Cultural fire practices in California receive state support

October 24, 2023

In a recent article from High Country News, Shana Lombard shed light on the role of cultural fire practices in mitigating the impacts of climate change and wildfires in California.

Indigenous traditions: using cultural fire as a solution

The practice of using fire as a climate change solution might seem counterintuitive, but this long-standing Indigenous tradition known as “good fire” has shown promise in creating more resilient landscapes.

This type of fire renews soil nutrients and promotes plant diversity.

Major state funding for cultural fire projects

For years, Indigenous fire stewards have teamed up with academics to defend California’s native landscape from climate change using cultural fire.

In August, the Collaborative of Native Nations for Climate Transformation and Stewardship (CNNCTS) received a significant boost with $7.1 million in state funding.

This support will facilitate further studies on invasive species’ impacts on flora and how cultural fire can foster a more resilient environment.

Partnering with the Native Coast Action Network (NCAN), a non-profit spearheaded by Indigenous women, $200,000 of this funding is earmarked for Indigenous fire-stewardship training.

Collaboration to harness Indigenous ecological knowledge

Teresa Romero, a Coastal Band of Chumash member and NCAN board president, highlighted the collaboration between the Native Coast Action Network and Climate Science Alliance.

She stated: “The network’s partnership with CNNCTS will help expand the Climate Science Alliance’s Tribal Working Group by providing more training focused on central California and encouraging more collaboration with partners and Indigenous groups in the Los Angeles area.”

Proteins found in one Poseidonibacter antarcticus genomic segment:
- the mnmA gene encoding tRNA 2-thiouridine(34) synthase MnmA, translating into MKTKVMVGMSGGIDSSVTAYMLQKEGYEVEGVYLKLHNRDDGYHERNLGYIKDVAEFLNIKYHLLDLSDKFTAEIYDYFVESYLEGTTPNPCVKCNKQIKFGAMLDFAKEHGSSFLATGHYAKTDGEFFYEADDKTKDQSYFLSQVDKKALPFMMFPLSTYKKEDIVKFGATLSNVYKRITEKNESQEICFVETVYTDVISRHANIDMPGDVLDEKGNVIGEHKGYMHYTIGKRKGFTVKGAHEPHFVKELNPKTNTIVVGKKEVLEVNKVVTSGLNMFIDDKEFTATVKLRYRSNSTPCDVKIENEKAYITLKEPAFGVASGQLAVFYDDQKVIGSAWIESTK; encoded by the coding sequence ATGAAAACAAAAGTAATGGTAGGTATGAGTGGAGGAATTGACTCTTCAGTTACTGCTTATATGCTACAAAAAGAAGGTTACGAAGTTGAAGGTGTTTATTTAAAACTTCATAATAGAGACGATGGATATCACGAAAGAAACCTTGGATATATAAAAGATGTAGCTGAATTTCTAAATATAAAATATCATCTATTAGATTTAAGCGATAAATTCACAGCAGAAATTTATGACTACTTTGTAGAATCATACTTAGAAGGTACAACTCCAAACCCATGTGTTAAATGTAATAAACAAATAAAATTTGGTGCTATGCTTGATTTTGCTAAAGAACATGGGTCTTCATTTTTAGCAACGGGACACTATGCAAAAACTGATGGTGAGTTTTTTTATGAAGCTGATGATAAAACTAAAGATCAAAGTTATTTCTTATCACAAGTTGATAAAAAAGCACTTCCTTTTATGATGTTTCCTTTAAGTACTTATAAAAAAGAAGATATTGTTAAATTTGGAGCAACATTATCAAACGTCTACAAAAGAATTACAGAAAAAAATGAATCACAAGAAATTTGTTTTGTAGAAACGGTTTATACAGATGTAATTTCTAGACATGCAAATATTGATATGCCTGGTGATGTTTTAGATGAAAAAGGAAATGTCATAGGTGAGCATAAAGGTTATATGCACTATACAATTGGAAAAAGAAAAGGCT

Understanding cultural burns and their significance

Cultural burns have roots in Indigenous ecological wisdom. Romero emphasized that cultural fire is indeed a “good fire.”

When asked about fire stewardship’s essence, she responded: “When I go out onto a landscape and look at habitat, I think about what’s going to benefit from fire, and it’s usually not the same as a Western approach to applying fire.

“According to Chumash traditional knowledge and what we know about the plants, the best nutrient food plants need fire to really propagate.”

FSJA Comment

The recent article from High Country News brings to the forefront the intersection of Indigenous traditions and modern climate change mitigation techniques.

The significant funding by the state to CNNCTS, and its collaboration with NCAN, signifies a critical shift towards recognizing and utilizing Indigenous practices in addressing California’s pressing wildfire challenges.

With Teresa Romero’s insights, it becomes clear that blending cultural fire practices and modern scientific approaches can pave the way for a more resilient California.

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